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I have been working to get our suite of web apps working on aws opsworks. They are now mostly working. Seems like a great environment! But I am wondering about the scaling, healing, and load balancing.

I am currently using one app on one stack and one layer (plus one memcached layer in some stacks)

I have set up my layers to be auto-healing. I get that if an instance fails, it will be stopped and another one will start up. For me, depending on which app is on that stack and in that layer, it will likely be 3-10 minutes before it is up.

I have set up elastic load balancers for each layer.

And I am experimenting with instances of different sizes, and with load based instances.

The question I have is how are the three related things related in aws: auto healing, load balancer, and load based instances.

Specifically, will an instance that is counted as unresponsive in the load balancer get replaced by the auto healing?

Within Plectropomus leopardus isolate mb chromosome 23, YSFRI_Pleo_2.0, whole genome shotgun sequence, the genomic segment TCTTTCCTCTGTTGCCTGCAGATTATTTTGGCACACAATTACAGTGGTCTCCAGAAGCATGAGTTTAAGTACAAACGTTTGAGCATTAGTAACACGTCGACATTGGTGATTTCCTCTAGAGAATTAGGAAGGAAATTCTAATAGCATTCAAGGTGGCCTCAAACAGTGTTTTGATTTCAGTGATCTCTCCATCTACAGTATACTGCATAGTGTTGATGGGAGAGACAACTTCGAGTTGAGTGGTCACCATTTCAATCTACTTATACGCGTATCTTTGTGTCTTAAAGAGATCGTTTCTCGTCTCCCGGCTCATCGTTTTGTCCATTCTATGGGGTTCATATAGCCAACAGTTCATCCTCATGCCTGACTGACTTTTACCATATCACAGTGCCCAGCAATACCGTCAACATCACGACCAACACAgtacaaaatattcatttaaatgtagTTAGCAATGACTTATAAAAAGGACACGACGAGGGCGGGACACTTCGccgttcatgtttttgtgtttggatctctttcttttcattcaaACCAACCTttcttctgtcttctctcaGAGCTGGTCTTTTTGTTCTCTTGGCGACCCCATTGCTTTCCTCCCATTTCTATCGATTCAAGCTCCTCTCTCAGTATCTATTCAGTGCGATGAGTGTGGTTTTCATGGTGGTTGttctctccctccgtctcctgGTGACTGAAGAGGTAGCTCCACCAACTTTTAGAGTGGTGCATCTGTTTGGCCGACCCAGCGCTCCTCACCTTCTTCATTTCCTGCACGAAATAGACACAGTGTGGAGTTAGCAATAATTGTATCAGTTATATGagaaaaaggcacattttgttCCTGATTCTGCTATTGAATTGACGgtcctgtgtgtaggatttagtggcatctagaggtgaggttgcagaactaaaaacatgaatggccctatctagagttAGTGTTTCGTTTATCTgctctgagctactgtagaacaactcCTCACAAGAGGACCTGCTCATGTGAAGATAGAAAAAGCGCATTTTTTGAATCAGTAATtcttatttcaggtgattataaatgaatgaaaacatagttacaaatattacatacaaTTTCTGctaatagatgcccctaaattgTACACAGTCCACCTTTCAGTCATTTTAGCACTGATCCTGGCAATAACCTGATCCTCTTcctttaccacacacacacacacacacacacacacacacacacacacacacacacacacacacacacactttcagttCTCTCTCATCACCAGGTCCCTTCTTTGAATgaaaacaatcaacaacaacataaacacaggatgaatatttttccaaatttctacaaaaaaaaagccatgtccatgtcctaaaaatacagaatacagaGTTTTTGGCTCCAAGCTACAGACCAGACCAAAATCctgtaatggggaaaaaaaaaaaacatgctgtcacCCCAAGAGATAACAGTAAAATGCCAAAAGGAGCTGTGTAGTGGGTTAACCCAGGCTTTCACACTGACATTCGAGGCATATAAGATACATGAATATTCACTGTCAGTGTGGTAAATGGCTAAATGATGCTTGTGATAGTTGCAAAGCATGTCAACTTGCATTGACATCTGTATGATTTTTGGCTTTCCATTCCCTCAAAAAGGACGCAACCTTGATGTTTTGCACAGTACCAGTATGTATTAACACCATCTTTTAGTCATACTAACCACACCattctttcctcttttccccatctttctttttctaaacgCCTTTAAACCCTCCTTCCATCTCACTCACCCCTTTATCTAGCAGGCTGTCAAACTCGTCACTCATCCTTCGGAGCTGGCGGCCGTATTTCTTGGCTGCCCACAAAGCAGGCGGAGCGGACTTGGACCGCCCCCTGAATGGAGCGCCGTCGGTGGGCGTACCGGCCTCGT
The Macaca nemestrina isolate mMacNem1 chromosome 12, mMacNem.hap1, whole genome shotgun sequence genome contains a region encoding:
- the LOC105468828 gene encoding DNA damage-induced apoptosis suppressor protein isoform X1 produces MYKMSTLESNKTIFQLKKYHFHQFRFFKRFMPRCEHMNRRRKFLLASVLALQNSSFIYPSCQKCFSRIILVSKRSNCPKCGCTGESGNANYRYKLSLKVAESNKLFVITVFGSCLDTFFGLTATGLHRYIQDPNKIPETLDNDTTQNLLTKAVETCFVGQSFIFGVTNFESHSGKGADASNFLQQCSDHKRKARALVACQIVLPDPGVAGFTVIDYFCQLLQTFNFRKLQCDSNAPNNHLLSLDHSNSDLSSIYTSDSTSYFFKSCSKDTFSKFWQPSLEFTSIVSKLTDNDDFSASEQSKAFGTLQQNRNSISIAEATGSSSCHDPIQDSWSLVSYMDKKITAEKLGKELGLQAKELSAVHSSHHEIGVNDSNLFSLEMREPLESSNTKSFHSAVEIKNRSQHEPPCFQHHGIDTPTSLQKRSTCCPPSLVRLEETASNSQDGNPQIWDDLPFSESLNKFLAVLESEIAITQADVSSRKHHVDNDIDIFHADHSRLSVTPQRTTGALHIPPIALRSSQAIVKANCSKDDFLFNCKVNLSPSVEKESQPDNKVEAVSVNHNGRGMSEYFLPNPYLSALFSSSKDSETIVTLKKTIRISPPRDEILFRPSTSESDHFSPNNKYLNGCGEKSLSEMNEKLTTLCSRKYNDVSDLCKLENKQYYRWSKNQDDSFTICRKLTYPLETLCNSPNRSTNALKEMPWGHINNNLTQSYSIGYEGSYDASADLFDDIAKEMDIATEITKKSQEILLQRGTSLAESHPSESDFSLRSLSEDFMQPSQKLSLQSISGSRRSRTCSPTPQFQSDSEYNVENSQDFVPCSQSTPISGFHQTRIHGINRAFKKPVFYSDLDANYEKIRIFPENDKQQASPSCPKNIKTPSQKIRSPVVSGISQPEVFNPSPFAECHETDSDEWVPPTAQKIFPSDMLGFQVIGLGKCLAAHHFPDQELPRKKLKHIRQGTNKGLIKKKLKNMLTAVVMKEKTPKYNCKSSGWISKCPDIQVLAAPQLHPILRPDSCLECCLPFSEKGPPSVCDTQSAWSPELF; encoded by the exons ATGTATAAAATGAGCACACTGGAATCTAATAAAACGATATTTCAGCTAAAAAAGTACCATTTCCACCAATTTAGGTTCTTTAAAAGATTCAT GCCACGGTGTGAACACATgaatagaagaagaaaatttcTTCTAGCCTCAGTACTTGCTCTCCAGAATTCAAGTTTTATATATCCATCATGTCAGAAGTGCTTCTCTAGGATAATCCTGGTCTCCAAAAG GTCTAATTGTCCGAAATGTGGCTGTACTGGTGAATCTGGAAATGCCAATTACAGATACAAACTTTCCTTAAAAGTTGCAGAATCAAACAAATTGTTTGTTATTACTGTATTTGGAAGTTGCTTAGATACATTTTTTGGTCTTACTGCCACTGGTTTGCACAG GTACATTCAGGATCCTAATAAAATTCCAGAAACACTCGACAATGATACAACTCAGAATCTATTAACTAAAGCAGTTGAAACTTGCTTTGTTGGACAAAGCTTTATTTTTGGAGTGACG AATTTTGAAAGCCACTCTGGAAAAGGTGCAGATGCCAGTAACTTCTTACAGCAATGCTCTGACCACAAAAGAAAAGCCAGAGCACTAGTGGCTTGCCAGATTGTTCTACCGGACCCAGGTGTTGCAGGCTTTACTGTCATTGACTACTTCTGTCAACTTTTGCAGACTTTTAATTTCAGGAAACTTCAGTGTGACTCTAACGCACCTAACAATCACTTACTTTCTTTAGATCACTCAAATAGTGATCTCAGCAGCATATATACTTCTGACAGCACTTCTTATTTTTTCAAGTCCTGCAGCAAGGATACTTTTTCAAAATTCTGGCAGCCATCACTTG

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Autohealing is a feature enabled on a layer basis, for which it applies to all EC2 instances that belong to one layer. The way it works is that if the AWS OpsWorks agent that is installed on every EC2 fails to establish communication with OpsWorks, that instance is terminated and replaced.

http://docs.aws.amazon.com/opsworks/latest/userguide/workinginstances-autohealing.html

The checks done by an Elastic Load Balancer are TCP/HTTP based, for which they test connectivity to specific ports, and the action performed by the ELB is that incoming traffic is routed to healthy instances in the layer the ELB is attached to until the unhealthy instance passes the ping test done by the ELB.

http://docs.aws.amazon.com/opsworks/latest/userguide/load-balancer.html

Load balanced instances are instances that are launched when load related triggers that you configure occur. For example you can configure a layer to add a new instance when incoming traffic for that layer makes online instances exceede CPU usage by 80%.

To answer your question, if an instance is considered unhealthy by an ELB, it is not replaced.

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